My Day by Eleanor Roosevelt

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HYDE PARK, Friday—I have before me an article entitled, "A Practical Scheme to Settle DPs" by Herman Maurer, which contains suggestions by a resident of a displaced persons camp.

In the first place, this displaced person suggests that America, being the only nation rich enough today, should be the one primarily to put his suggestions into operation.

He considers that since we object to immigrants in this country we should call them slaves and import them as we did in the old days, to be used for the comfort and increased profit of their owners. He computes that there are at least sixty million people who urgently need to be moved from displaced persons camps. Of this number there may be ten million sick or dying whom it would not be advantageous to buy. But the others, he feels sure, would be quite willing, as slaves, to undertake all such disagreeable occupations in this country that our citizens consider beneath them. In his category of jobs, he includes farm laborers and household workers.

Those we cannot absorb, he suggests, should go to colonies that are as yet underdeveloped. And while these DPs would perhaps be owned by Americans, they would be owned because the Americans had investments in these colonies and could use human beings who were willing to work as slaves.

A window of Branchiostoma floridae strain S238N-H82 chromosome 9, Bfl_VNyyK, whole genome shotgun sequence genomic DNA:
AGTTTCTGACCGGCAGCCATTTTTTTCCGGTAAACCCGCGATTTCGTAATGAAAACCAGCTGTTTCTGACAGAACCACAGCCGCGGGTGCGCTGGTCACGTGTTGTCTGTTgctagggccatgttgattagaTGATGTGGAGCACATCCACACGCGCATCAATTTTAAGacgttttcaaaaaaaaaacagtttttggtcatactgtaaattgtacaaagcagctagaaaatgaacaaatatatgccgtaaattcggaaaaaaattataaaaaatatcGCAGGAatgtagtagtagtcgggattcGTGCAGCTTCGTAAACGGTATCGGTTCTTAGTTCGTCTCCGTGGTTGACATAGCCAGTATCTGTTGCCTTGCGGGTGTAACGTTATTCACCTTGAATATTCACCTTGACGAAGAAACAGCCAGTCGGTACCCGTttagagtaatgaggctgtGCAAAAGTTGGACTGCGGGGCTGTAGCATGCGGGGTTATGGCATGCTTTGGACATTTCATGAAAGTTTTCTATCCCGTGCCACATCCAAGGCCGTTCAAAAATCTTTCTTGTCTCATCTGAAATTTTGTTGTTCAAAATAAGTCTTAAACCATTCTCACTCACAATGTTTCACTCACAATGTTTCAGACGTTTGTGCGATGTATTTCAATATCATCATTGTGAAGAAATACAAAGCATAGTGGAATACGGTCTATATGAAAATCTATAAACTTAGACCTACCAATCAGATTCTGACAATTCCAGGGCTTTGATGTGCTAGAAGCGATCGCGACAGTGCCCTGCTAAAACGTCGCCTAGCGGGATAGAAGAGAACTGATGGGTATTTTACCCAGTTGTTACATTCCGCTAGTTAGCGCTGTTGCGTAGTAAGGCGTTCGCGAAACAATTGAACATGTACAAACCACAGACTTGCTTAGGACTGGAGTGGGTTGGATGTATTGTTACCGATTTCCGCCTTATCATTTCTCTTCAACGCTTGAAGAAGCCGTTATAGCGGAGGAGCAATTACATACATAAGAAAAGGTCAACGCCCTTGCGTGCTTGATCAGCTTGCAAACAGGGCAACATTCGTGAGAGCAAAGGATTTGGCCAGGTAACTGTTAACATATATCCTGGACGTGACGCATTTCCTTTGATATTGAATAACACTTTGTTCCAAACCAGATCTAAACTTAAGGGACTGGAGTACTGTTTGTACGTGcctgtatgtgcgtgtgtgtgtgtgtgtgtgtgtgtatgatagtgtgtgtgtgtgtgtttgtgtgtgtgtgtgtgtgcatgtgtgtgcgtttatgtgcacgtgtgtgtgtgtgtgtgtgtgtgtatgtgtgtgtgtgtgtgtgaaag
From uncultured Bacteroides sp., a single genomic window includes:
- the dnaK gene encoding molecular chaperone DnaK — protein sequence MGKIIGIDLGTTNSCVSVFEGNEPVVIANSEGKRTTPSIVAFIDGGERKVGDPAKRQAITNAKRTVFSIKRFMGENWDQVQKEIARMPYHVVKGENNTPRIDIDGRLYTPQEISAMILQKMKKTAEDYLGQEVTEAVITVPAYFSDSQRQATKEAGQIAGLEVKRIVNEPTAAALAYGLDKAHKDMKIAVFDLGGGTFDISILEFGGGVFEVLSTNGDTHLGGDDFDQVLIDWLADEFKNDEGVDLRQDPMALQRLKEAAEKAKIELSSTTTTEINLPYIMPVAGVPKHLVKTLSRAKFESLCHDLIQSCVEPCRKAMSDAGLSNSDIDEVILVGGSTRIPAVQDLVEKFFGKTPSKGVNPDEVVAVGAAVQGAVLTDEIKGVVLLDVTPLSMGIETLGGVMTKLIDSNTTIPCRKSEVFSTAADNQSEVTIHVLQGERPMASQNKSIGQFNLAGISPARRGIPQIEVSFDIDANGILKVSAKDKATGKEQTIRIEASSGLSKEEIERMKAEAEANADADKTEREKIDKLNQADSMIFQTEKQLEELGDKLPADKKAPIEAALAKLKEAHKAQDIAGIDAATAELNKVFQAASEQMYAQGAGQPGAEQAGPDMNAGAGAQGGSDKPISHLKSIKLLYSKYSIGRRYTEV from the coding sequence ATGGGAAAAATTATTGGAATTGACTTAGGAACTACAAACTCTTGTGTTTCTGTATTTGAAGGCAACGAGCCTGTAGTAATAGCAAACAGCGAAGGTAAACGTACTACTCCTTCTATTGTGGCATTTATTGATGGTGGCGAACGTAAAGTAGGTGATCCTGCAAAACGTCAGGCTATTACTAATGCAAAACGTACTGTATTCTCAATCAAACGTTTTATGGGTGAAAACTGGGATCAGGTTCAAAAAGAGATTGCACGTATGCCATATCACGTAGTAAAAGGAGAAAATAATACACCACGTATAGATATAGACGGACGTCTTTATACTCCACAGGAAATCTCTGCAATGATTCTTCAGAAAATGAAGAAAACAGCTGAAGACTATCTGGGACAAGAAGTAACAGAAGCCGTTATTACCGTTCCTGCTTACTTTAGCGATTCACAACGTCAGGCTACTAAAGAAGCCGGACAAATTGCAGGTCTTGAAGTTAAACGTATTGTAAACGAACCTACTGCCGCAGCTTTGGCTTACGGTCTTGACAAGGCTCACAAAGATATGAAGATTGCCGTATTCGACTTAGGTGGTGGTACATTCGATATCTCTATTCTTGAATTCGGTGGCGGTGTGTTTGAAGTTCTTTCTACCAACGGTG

This man feels that since we Americans take good care of our automobiles and our lawns, we would take care of them also if we owned them as slaves. And, he reasons, there would soon be competition among us to be good owners of well-treated slaves.

I should like to quote a part toward the end of this article:

"Let no one imagine that the immigration laws of the United States can be altered one jot or title in this 20th Century; the miserable fate of even the token legislation proposed for the relief of displaced persons in the American Congress amply proves that. It is obvious that the racial quota system is a rock to the mental balance of the American people, who, were they to lose that which embodies their prejudices, might only too well lose love of themselves. And since love of self in these days is greater a hundred times over than any contrary affection for others, it is apparently as visionary to conceive of any change in the American mind as it is to believe in the sudden practice at some future time of the principles of religion. In our times, our times being what they are, slavery represents progress."

As a footnote the publishers remind us that Jonathan Swift, in 1729, published his "Modest Proposal for Preventing the Children of Poor People From Being a Burden to Their Parents or the Country, by Fattening and Eating them."

Mr. Maurer, the author of "A Practical Scheme to Settle DPs," probably wrote with Mr. Swift in mind. Indeed, if enough of our Congressmen read his article it might help in the passage of a bill, which would not shame us, for the entry of displaced persons into this country.

E. R.
TMs, AERP, FDRL